The fire that killed more than 70 Londoners in the Grenfell Tower back in June 2017 set off a wave of revulsion: the tendency of the combustible cladding with which the building had recently been covered to catch alight, and in conjunction with the air gap to the structure and the funnel effect, render compartmentalisation ineffective, was already known.
Yet residents were told to stay put; firefighters in London were not yet aware of this new risk. Then came the Prime Ministerial visit, and Theresa May’s reputation took another nosedive as a result. Our free and fearless press, meanwhile, having spent years decrying “elf’n’safety”, switched to playing the other side of the field and laid into, er, safety failings.
Martin Moore-Bick, Grenfell Inquiry chairman
The Rotten Lefties™ were spuriously blamed for hijacking subsequent protests. Some even tried to pin the blame on Labour leader Jeremy Corbyn. But all the froth died away as the business of the Public Inquiry got under way. That Inquiry has now reached Phase Two, which will examine “the decisions which led to the installation of a highly combustible cladding system on a high-rise residential building and the wider background against which they were taken”. This follows on from the Phase One conclusion.
That was that the panels were the cause of the rapid fire spread. But this morning has brought a dramatic development, as Evening Standard courts correspondent Tristan Kirk noted: “Key witnesses to the refurbishment with combustible cladding, are demanding an assurance from the Attorney General that their evidence won't be used against them in any future prosecution. They may stay silent if it’s not given”. There was more.
“Harley Facades, employees and ex-employees of Rydon, the [Tenant Management Organisation], 'and others' are the ones asking for the AG assurance. They are claiming a privilege against self-incrimination which could frustrate the inquiry if they are not given the assurance”. Someone appears worried. This development has not gone down well.
“Groans in the room and chairman Sir Martin Moore-Bick has paused proceedings for everyone to digest this news: ‘This has caused me a little surprise’, he said. So far they have had ‘fullest cooperation’ and no one has tried to dodge questions”. Moore-Bick is a former Judge. If he is “surprised”, that is most likely code for “You WHAT”?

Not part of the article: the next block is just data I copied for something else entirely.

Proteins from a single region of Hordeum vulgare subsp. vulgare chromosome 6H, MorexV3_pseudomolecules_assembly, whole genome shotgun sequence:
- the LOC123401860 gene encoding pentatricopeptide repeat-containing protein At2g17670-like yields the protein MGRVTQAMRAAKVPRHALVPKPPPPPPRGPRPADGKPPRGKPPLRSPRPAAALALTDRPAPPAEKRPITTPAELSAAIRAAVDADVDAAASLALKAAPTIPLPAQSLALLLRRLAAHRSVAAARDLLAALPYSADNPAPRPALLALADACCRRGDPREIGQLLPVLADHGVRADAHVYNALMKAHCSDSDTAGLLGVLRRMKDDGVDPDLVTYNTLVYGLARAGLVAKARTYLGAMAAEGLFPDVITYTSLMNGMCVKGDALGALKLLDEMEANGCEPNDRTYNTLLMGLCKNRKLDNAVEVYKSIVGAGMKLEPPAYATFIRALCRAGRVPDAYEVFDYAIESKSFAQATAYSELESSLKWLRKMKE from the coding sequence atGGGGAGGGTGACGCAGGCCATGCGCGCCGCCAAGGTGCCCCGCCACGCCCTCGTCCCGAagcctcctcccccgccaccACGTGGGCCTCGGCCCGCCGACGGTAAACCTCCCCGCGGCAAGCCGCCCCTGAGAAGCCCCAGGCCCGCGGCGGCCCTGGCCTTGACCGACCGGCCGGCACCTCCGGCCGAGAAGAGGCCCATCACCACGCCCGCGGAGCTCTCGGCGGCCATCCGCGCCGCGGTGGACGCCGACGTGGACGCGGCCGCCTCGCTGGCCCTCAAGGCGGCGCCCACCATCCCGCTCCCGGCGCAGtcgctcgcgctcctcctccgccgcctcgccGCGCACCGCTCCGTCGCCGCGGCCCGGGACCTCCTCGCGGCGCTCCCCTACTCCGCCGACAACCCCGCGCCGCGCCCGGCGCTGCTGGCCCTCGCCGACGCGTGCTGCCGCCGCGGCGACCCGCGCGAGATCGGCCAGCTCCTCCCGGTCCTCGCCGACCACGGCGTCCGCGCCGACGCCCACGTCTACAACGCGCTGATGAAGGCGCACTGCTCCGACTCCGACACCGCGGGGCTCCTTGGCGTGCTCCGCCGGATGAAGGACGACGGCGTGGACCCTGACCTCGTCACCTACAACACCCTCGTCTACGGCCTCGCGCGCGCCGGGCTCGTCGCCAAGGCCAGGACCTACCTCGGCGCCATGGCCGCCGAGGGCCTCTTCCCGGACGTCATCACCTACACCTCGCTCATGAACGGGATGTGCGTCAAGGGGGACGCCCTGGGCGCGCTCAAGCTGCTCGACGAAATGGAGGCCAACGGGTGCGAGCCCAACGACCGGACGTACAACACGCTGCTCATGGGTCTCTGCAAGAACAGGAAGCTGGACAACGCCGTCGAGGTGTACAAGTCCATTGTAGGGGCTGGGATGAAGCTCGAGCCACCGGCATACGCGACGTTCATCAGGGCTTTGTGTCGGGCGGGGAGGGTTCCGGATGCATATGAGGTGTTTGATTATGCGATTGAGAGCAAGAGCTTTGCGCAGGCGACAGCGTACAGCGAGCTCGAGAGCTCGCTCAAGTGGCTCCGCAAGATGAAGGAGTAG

Kirk explained what happened next. “Sir Martin's explanation: ‘I have very recently been advised that when called to give evidence many of the witnesses who were involved in the design and choice of materials are likely to claim privilege against self-incrimination as a reason for not answering questions’”. Someone made the decision to choose that kind of cladding. Even if not incriminated, merely being identified could be very bad for them.
As Kirk has told, Moore-Bick continued “‘The rule of law protects a person from being required to answer questions if to do so truthfully might expose him or her to risk of prosecution.’ Says AG undertaking would be ‘nothing said by witnesses to questions in inquiry will be used in furtherance of prosecution’”. Those witnesses should answer questions without requiring guarantees. But it seems he will seek them anyway.
The Grenfell Tower Inquiry is, first and foremost, about finding out what happened, and how we got there. The latter cannot be ascertained unless and until those witnesses provide the fullest of disclosure. And it needs to happen sooner rather than later.
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